Wednesday, November 23, 2005

Catastropic social failure

Letter to The Times-Picayune:

Ivor van Heerden and Paul Kemp called the levee system failures a "catastropic structural failure," while on the same page, Stephanie Grace pointed to the lack of coordination between agencies responsible for various parts of those levee systems (Opinions, 11/22/05). Following from their accurate analysis of different aspects of the disaster, I submit that the failures were, foremost, "catastropic social failures." That different agencies should hold dominion over their little fiefs without talking to one another is a catastrophic failure of institutions to coordinate, but it is also a failure of citizens to hold those agencies to account.

It will be easier to point fingers at particular agencies: the Corps for its lack of oversight (perhaps due to political priorities), the Orleans Levee Board for becoming distracted by patronage (and that's going easy on them), and the Sewerage and Water Board for collective incompetence (not begrudging individuals who work hard). We should be careful not to single out the Corps. Recent Times-Picayune investigations reveal that the Corps of Engineers has not failed in its mission without the involvement of the other responsible agencies.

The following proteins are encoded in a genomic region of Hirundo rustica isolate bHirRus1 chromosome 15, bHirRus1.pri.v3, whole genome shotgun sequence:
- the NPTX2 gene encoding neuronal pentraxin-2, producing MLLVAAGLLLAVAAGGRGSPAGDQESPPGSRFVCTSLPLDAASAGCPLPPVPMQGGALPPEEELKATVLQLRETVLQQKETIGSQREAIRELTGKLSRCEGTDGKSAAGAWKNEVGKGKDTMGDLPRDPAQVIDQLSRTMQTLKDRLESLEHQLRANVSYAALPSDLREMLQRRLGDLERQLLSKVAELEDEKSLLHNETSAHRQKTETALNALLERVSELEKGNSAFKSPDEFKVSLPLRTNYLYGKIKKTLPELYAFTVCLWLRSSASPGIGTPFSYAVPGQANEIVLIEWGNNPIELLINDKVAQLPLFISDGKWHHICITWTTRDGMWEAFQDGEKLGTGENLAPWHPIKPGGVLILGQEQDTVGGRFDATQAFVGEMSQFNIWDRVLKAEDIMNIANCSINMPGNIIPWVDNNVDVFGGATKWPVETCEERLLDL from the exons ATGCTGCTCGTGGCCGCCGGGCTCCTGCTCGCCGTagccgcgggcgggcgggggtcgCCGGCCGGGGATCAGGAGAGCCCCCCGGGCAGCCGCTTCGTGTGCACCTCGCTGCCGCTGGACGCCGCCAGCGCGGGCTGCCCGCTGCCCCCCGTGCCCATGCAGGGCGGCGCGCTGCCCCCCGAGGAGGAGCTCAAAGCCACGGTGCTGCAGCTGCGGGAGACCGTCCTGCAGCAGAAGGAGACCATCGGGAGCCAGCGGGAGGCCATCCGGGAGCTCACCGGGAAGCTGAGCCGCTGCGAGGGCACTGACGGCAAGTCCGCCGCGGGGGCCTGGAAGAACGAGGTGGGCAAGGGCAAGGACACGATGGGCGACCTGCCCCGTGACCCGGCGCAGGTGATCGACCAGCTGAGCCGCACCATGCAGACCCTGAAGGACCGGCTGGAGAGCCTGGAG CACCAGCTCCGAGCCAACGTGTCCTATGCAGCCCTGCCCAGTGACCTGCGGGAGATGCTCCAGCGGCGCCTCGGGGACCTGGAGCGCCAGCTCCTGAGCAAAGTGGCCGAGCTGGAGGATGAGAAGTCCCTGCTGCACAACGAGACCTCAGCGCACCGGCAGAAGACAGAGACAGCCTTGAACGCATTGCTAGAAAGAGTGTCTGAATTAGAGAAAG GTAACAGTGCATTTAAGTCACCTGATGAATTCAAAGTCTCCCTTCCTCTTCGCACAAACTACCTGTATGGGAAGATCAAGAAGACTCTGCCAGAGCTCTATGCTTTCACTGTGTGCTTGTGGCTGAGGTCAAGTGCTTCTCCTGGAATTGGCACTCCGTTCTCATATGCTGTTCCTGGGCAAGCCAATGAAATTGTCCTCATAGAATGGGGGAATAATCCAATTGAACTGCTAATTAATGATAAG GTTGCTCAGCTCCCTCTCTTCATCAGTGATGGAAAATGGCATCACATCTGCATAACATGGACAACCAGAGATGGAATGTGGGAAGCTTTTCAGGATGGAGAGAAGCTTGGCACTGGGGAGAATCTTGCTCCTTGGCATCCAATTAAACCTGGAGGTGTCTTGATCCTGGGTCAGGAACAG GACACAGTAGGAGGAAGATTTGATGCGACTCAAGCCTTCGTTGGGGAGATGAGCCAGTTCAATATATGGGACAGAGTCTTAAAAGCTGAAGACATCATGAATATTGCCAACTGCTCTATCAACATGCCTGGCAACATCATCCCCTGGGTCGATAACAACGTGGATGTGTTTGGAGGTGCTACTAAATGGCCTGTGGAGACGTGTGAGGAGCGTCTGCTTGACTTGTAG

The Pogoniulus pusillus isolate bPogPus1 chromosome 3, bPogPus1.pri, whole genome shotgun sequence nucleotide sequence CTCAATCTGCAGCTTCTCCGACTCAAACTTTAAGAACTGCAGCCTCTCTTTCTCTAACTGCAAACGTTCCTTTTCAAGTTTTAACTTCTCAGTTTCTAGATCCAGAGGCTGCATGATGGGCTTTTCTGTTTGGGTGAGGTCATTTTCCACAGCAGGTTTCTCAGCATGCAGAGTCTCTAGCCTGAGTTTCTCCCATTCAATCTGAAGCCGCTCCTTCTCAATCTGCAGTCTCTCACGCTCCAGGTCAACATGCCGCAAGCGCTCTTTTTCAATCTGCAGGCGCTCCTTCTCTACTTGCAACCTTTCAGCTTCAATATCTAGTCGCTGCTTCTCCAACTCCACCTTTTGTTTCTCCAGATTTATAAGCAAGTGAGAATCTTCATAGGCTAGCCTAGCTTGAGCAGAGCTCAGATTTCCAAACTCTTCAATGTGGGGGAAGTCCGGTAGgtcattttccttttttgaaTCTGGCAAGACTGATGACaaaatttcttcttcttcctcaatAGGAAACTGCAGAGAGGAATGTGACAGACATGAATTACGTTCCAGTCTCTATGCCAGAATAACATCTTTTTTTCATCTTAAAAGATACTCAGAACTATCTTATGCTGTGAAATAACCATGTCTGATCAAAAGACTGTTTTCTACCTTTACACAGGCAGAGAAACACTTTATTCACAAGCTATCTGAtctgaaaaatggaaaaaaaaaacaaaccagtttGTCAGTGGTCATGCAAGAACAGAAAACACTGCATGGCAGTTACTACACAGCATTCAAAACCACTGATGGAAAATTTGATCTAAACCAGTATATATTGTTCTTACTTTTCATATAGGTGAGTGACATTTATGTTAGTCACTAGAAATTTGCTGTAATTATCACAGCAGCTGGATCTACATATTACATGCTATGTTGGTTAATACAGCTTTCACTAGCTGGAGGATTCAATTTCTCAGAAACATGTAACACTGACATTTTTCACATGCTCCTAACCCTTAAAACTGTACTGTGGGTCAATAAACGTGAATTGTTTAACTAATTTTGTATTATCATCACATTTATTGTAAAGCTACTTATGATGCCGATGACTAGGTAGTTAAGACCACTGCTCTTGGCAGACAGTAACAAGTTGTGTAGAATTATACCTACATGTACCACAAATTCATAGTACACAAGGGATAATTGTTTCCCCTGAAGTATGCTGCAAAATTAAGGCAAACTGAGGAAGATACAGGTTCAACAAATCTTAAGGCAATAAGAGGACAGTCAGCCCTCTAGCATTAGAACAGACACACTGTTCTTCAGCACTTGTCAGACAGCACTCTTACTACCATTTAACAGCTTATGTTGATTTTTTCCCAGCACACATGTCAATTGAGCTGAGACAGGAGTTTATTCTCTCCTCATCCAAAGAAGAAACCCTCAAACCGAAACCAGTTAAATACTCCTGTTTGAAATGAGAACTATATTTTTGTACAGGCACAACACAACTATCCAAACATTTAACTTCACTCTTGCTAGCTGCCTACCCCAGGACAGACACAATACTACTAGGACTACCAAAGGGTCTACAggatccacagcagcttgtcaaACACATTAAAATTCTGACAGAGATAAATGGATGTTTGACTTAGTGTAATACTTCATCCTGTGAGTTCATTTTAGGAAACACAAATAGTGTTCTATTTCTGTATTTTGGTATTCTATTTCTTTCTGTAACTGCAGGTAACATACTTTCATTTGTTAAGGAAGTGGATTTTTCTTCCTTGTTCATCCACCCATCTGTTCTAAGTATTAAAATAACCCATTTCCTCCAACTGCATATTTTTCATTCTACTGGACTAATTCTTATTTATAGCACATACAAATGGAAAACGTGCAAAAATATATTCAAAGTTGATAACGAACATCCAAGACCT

More difficult is reforming our own behavior. That requires accepting blame for not informing ourselves, asking questions of those who are charged with life-and-death responsibility, and challenging elected officials when we see that adequate resources have not been budgeted for the upkeep of levee systems, or when those systems are inadequately engineered and built. Citizenship doesn't begin and end in the voting booth.

Fix the levee system? Yes. Upgrade to Category 5? Essential. But force citizens to perform their duty to become informed and act in a non-partisan way in the best interest of the larger community? Very difficult. One can only hope that, the Gulf of Mexico having poured into our neighborhoods, we will finally change our culture so historically tolerant of institutional failure.


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